Monday, September 19, 2016

Govindaswamy v. State of Kerala

It has been an interesting week. On one hand critics and moviegoers alike have been heaping praise on Pink, dubbed the first film to raise the issues of female sexual autonomy and choice in post-1991 India. On the other, the Supreme Court set aside the conviction for murder under Section 302 IPC and the attendant death sentence in Govindaswamy v. State of Kerala [made infamous by the deceased victim’s name, which this comment desists from using]. I argue here the decision is a brave one. But as much as my biases make me support it, its reasoning is not beyond reasonable doubt.

There is little to gain by recounting but the most essential facts. An adult woman was found lying grievously hurt near train tracks near Shornur, Kerala, on the night of 1st February, 2011. She was found at the insistence of two people who believed they saw her falling from the train, convinced the fellow passenger travelling with them was wrong in saying that she had willingly jumped and fled. Her condition when they found her convinced the witnesses that she had been attacked by the suspicious one-handed man lurking about the compartment. Subsequent medical treatment proved insufficient, and the victim succumbed to her injuries on 6th February.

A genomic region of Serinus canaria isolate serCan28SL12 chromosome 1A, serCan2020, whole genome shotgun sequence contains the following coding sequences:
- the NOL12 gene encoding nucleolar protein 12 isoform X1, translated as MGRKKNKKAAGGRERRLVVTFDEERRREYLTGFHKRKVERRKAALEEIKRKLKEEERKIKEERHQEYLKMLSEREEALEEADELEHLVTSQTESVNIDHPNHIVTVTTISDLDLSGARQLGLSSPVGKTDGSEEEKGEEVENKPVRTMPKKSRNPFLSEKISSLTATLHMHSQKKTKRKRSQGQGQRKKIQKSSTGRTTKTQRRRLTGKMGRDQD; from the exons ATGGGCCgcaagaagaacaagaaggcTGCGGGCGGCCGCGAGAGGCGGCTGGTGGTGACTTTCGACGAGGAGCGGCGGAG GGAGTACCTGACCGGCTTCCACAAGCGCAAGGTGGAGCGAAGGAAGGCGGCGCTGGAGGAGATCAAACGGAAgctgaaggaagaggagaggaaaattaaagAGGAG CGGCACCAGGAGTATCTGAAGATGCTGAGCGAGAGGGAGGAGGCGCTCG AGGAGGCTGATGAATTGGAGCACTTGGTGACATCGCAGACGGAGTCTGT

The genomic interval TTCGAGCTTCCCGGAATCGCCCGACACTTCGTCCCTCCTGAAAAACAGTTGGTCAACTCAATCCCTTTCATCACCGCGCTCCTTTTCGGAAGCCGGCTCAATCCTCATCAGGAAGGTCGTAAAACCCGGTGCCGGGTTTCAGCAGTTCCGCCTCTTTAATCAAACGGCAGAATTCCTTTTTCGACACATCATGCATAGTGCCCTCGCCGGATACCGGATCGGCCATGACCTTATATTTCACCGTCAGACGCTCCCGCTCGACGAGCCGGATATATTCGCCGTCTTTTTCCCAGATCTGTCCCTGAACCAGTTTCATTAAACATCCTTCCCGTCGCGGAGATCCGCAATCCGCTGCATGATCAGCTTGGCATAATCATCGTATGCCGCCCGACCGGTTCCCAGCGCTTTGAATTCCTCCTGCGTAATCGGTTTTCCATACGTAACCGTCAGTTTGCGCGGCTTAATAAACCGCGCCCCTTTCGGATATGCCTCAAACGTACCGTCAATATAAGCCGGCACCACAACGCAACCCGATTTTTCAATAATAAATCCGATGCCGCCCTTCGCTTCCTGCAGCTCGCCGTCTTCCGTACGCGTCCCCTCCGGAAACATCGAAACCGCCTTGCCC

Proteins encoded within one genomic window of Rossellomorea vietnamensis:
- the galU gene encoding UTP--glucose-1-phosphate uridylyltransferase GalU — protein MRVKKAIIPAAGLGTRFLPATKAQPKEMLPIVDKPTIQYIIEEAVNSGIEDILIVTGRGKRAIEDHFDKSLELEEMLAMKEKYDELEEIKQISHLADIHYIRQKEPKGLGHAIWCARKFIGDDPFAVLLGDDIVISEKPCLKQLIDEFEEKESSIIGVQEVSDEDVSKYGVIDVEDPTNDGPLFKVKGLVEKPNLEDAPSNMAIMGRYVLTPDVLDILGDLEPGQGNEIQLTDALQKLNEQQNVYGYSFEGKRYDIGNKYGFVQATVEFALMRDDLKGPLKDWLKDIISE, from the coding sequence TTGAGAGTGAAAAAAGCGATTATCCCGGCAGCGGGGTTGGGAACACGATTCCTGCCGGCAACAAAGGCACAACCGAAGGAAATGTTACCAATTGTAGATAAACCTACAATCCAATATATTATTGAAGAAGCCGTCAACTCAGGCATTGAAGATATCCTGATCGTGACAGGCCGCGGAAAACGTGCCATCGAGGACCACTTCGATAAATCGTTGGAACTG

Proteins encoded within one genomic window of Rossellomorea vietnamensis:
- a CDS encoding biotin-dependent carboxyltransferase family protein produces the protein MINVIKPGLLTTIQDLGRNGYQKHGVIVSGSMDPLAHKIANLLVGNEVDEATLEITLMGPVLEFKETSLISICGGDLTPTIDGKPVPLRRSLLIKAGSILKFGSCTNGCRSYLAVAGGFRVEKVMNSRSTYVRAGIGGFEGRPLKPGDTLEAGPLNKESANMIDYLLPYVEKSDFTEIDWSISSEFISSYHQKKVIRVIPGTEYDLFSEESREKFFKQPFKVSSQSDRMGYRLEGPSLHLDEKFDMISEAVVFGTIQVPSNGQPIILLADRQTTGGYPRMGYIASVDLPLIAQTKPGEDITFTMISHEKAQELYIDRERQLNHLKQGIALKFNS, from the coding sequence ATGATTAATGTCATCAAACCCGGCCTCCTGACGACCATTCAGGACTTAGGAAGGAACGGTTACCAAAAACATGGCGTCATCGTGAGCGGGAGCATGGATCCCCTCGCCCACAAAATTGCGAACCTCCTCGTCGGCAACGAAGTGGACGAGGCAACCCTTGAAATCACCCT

The Fast Track Court convicted the accused of Murder (Section 302 IPC), Rape (Section 376 IPC) and other offences. The death sentence was recommended which the High Court confirmed. As we know, the Supreme Court altered only one aspect of the decision – the conviction and sentence for Murder. What does a conviction for murder require, then, that the Supreme Court found the ingredients lacking? Section 300 IPC defines murder (punished by Section 302 IPC). Broadly, it explains that a Culpable Homicide (defined in Section 299 IPC) can amount to Murder in certain cases, where:
  1. If the act causing death is accompanied by the intention of causing death, or
  2. If the act causing death is caused with intention of causing such injury that the offender knows is likely to cause death of the person to whom the harm is caused, or
  3. If the act is done with the intention of causing injury, and the injury intended to be inflicted is sufficient in the ordinary course of nature to cause death, or
  4. If the offender knows the act is so imminently dangerous that it must, in all probability, cause death or such injury likely to cause death, and commits such an act without any excuse for incurring the risk.
The first three categories require an intention, while the last can be satisfied with knowledge. To prove I intended on doing something is more onerous than proving that I knew something will happen i.e. I had foresight of the consequences of my actions. This is justified. It should not be easy to label someone as a murderer and inflict upon them the harshest sanctions of life imprisonment or death. There is a slight relaxation in the third clause – I intend the injury and not the consequence of death but a conviction is possible as long as the injury is sufficient in the ordinary course of nature to cause death. The Trial Court and High Court decisions suggest this was how the case for Murder was made out. There was no direct evidence to show that the Accused caused the injuries, though, but both courts found the circumstances clinching.